Growing up in the United Kingdom I was used to cold winters. To eat yourself silly then get wrapped up in 3 coats and a scarf by your mum and sent for a walk around the block after Christmas lunch. Why you may ask, I think she just wanted us out of the house, but her reasoning was the cold air would do us good before we sat down for dessert.
It has been funny seeing my Australian friends embracing or trying to embrace these winter months this festive season. Warm coats and gloves have had to be purchased. But it is also a magical time and there's something about going to look at Christmas lights in the cold, whereas last year I was trudging down the street in shorts and a t-shirt. Looking at the Christmas lights underneath the gum trees as the weather lingered at a balmy 34degrees…
Perhaps it’s the influence of films and the box office/Netflix hits, that draws that link between winter and Christmas. All I know is that it’s a wonderful time of year to eat too many mince pies from Marks and Spencers, pretend to like mulled wine with my Gran and sit next to the fire (or heater), staying toasty next to the Christmas tree.
In Scotland and Australia, being in two different hemispheres, the seasons are opposite. This is because of the angle of the earth's axis. In the summer period of the northern hemisphere, the angle of the earth is titled towards the sun as it rotates, contrastingly in Australia during our festive period. The northern hemisphere is angled away from the sun, meaning summer down under means extremely hot Christmas' and frizzy hair for all of those who suffer from humidity hair (myself included).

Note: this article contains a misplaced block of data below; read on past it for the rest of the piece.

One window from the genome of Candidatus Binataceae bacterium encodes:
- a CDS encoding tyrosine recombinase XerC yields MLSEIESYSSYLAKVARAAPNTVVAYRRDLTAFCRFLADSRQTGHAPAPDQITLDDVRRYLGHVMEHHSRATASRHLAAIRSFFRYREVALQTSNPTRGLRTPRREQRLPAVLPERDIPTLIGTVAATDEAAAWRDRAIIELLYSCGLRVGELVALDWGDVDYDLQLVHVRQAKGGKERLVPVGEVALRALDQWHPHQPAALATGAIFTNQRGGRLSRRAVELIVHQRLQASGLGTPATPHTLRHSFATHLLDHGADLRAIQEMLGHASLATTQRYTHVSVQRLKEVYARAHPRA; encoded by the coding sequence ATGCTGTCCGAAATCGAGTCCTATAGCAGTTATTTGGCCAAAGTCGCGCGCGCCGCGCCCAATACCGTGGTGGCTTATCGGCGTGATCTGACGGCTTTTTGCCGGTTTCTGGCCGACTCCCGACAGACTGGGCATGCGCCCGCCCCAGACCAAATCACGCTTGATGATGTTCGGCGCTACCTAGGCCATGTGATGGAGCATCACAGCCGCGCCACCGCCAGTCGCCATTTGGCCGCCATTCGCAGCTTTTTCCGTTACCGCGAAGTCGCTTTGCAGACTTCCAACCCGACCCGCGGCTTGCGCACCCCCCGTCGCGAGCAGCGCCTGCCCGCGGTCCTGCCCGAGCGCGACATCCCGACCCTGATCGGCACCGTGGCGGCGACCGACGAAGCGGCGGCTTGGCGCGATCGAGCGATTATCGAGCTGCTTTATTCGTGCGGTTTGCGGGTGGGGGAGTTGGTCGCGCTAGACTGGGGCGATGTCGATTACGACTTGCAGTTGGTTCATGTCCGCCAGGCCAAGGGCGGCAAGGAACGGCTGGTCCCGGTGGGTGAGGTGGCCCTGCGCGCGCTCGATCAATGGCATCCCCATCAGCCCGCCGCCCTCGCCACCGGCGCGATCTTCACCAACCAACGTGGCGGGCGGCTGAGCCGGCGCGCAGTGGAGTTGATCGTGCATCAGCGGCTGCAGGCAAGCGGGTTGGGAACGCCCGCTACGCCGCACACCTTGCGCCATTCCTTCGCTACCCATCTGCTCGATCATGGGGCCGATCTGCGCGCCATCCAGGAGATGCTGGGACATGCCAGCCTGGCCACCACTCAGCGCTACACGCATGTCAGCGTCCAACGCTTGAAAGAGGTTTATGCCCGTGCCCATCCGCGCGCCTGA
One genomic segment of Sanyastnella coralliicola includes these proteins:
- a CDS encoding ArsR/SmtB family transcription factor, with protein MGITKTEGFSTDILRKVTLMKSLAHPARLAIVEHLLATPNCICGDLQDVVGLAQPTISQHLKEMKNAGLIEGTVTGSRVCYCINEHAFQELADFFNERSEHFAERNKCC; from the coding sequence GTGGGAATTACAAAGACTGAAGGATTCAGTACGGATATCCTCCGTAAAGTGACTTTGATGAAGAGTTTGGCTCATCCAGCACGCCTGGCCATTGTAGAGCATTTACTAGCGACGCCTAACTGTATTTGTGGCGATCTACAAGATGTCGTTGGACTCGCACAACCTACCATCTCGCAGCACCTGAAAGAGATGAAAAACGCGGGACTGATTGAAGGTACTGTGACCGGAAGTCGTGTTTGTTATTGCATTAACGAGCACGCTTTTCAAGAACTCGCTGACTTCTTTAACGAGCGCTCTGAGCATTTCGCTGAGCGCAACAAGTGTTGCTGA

A wrapping reminder! Get out your #instaworthy festive brown paper packages tied up with string this year. 100 million rolls of wrapping paper are sold in the UK each Christmas, that’s enough paper to wrap around the equator 9 times! So, remember to reuse paper or paper bags, be eco-smart when purchasing (avoid single use plastics) and light up the night with solar or LED fairy lights!
Many thanks, Hannah Jane